Union Square's Whole Foods Megastore Opened to Mixed Reviews

By JELISAVETA *********
Published: Hunter's the Word (2005)

It is a beautiful Saturday afternoon and the north side of Union Square is crowded with people browsing organic products on the green market. The smell of fresh apples, home made breads, pies and a variety of cheeses fills the air at New York City's largest greenmarket in Union Square.

Since its founding in 1976 by Barry Benepe, the market has offered the enjoyment of outdoor shopping. Sprawling across the northwest side of the square, it attracts shoppers from all over the city eager to buy its organic foods from local farms.

Ironically, the farmers' success has attracted a major competitor, one with such deep pockets that critics fear it could drive the greenmarket out of business. After over a year of construction, the nation's leading grocery chain, Whole Foods, opened a gigantic store March 14 on the south side of Union Square.

But the Union Square's Business Improvement District insists that the Whole Foods store is intended to complement rather than replace the greenmarket, even though it offers a wider variety of products. "It is BID's goal to create a mental link between food and Union Square," said Henry Choi, BID's director of public affairs. "Having Whole Foods plus the greenmarket will benefit both, making the area even more of a food Mecca and destination."

Choi and Whole Foods spokeswoman Ashley Boynton said they planned to use the greenmarket farmers to supply some of the store's produce. If so, the supermarket chain could actually help boost the farmers' incomes, according to market spokeswoman Gabrielle Langholtz. "The greenmarket can serve only specific size farmers and with Whole Foods, more farms can stay in business," she said.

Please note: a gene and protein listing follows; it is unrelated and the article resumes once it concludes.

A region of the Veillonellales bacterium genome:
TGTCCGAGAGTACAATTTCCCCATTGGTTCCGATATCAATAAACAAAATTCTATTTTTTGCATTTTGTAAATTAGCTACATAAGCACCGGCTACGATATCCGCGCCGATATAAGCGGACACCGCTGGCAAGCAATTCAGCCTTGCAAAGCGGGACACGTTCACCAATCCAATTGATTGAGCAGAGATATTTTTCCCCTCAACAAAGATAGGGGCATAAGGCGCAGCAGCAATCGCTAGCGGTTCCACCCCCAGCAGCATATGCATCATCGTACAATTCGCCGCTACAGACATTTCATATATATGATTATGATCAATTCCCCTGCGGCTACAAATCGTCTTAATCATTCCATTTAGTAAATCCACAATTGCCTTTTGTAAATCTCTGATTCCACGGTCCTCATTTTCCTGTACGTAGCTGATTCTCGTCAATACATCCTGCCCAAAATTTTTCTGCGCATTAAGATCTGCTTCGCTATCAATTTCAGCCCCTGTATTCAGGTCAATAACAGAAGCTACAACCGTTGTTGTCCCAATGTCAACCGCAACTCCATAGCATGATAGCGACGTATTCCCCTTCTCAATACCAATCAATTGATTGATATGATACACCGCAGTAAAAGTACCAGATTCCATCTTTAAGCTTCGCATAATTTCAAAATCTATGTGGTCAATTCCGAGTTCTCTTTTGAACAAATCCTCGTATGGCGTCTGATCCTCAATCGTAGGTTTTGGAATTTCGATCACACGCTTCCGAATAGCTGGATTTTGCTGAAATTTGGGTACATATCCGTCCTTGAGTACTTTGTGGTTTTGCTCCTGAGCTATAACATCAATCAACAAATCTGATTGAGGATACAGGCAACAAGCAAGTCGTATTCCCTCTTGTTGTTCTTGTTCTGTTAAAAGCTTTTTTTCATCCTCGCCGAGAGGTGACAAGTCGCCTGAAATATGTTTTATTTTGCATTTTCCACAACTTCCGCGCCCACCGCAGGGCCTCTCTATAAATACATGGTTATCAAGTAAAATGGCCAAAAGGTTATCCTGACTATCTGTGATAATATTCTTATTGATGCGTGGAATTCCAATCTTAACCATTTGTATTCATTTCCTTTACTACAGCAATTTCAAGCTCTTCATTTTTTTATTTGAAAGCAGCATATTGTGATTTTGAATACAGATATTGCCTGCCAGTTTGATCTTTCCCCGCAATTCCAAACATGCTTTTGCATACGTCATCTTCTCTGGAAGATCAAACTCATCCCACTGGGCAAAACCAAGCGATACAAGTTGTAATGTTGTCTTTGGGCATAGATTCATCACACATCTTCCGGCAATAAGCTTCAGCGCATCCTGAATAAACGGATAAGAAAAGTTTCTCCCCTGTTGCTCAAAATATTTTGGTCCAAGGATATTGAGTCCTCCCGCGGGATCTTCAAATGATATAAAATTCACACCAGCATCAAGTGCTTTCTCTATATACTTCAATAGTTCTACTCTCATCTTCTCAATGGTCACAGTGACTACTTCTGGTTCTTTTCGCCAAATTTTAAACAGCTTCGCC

At the 7 p.m. grand opening of Whole Foods in March, the sounds of live classical music spread throughout the first floor as guests sampled crab cakes, fresh seafood salad and pastries while sipping champagne. Wall-length glass windows allowed them to view the colors of the Empire State Building as patrons climbed to the second floor to listen to live jazz.

It was a dramatic contrast with the greenmarket's wooden booths and boxes set up on concrete earlier in the day. Yet, said Ashley Boynton, a Whole Foods associate who was dressed for the occasion in a little black dress and holding a champagne glass, "We are not here to take greenmarket's business. We support them. The first five percent of our profit is going to the greenmarket."

Such largesse was news to the greenmarket merchants. Many said the next day that they had not even been informed of the Whole Foods opening the preceding night. One at Coach Farm, who was busy cutting the samples of fresh goat cheese, was surprised but unworried by the news. "This is the most organic you can get," he predicted with confidence, while inviting customers to taste the products. "Nothing can affect our business."

Zeb Millet of Hawthorne Valley Farm echoed that confidence. "People like the idea of outdoor shopping, especially during nice weather and no store can compete with that," Millet said as he sold farm-fresh green vegetables, homemade breads and cheeses. "Whole Foods might be a good supplement for something we don't have, but people will still enjoy to shop here because our food is fresher."

Copyedited by Meredith D.